On Thursday I took my GCSE students to go and see a production of J.B. Priestley’s ‘An Inspector Calls’ at the New Wimbledon Theatre. Understandably, when you go a see a GCSE text you assume there will be other students there, what I wasn’t expecting was for it to be only schools. This meant that there was a lot more audience participation than you would usually expect at a theatre; we had whooping, clapping, sighing, ahhhh-ing, wolf-whistles… everything. And this doesn’t include the talking, sweet eating and general loudness. However, I cannot complain.
The staging was incredibly thoughtful and clever. The play opens with children playing in the rain whilst the Birling family are in their dining room. This dining room is placed on stilts above the main stage and where you cannot see in, it is completely closed from the audience, all you can see is through the windows. What I enjoyed was the symbolism of this, the Birlings are completely cut off from the rest of society and are in their own metaphorical bubble. However, once the Inspector has arrived, the dining room walls are swung open so that the audience can see inside.
With each line of inquiry, the characters are brought out from the dining room and into the street, exposing their secrets and sins to the audience and the world. What I liked was how Sheila’s pure white dress started to become muddied and this symbol was continued throughout as characters became more disheveled and exposed. Without giving any spoilers, the set is used brilliantly throughout and is integral to the production.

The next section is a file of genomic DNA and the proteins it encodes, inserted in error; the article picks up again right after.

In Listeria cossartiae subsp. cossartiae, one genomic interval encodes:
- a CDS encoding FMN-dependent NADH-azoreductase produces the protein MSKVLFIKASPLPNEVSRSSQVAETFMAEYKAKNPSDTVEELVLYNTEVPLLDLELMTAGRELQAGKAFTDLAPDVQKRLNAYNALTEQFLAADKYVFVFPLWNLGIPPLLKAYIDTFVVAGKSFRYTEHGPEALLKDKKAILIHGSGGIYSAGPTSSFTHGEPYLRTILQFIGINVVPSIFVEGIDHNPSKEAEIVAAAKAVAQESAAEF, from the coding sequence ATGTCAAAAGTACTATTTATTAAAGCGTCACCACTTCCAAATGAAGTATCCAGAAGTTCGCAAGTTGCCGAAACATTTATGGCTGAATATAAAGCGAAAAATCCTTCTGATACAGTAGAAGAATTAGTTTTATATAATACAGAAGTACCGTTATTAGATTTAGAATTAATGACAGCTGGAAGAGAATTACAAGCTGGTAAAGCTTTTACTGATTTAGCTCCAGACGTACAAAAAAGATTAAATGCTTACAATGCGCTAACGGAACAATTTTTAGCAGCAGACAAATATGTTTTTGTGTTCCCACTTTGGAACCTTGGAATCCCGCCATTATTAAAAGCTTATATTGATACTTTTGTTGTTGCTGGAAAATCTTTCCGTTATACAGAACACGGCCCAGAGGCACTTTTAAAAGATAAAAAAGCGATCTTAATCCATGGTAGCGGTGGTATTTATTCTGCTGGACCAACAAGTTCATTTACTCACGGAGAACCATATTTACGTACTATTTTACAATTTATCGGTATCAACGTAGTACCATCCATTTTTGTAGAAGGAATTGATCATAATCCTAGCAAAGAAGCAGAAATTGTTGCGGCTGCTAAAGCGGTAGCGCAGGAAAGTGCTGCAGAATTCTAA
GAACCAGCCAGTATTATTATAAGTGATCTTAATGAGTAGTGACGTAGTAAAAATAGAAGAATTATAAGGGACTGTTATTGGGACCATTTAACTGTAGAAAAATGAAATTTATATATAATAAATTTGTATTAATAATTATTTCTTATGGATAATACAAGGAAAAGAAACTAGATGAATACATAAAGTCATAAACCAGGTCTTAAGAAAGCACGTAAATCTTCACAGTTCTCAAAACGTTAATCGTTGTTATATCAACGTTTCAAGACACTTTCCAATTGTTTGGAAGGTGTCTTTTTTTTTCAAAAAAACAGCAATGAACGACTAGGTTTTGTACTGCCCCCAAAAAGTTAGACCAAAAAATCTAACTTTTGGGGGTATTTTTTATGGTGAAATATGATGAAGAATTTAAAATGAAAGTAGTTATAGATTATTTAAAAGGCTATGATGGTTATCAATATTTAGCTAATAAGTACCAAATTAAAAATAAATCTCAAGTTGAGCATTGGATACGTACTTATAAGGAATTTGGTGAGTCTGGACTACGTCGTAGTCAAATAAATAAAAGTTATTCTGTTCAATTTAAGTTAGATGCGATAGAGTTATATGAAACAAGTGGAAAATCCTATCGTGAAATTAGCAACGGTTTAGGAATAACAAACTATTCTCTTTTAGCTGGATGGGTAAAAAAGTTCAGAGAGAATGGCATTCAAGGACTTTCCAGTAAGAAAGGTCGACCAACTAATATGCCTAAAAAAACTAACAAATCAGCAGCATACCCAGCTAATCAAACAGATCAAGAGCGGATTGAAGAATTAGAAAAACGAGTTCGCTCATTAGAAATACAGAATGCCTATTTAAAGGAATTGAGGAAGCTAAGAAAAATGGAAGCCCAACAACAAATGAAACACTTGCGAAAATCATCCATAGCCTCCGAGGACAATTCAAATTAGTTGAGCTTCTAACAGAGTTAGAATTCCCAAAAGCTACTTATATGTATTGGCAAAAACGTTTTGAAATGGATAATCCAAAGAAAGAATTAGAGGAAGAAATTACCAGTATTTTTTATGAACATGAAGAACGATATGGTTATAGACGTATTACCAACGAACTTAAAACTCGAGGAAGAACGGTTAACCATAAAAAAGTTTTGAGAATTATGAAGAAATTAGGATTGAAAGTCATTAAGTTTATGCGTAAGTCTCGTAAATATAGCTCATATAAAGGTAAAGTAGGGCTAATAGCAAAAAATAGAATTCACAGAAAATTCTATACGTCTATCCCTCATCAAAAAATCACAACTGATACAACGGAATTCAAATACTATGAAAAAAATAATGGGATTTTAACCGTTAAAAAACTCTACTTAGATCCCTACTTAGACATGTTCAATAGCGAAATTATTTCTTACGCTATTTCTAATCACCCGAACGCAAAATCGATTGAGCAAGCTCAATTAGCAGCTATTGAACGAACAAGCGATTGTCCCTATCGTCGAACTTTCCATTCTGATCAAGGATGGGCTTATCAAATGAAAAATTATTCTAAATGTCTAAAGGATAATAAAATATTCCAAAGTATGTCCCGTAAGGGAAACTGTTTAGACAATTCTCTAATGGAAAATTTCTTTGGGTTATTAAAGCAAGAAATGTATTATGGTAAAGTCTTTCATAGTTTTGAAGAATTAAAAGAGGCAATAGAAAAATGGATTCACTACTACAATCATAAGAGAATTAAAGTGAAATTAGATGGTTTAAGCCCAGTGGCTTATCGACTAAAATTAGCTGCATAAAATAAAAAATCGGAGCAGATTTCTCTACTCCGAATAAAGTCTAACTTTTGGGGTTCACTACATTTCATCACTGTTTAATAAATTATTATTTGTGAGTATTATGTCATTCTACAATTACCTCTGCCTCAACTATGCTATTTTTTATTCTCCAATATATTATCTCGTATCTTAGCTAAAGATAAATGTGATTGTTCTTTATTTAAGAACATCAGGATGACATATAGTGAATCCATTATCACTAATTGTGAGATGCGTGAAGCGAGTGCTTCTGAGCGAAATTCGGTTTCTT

Director Stephen Daldry’s take on the classic play was one that I am still unsure about. The Inspector was forceful, angry and frustrated becoming more aggressive in his manner and losing the calm, stoic power that I have often interpreted in the play. Mr Birling also became far more physical with his family, especially Eric, which added an arguably unnecessary drama to the play. However, Daldry took the minor character of Edna and created a funny and subversive woman who added a comedy to the play that it has previously lacked.
Overall, this was a successful production of a play that has been performed numerous times and can at times become tiresome. At times over the top and loaded with symbolism this was a fun production for the students that will prove helpful for their exams, as long as they remember that it does not stick solely to the script. One word on the theatre – due to the seating arrangements, if you are at the back in the stalls, you will struggle to see all of the action in the dining room because of the balcony seats. However, as the key scenes are performed ‘outside’ on the street you do not miss too much.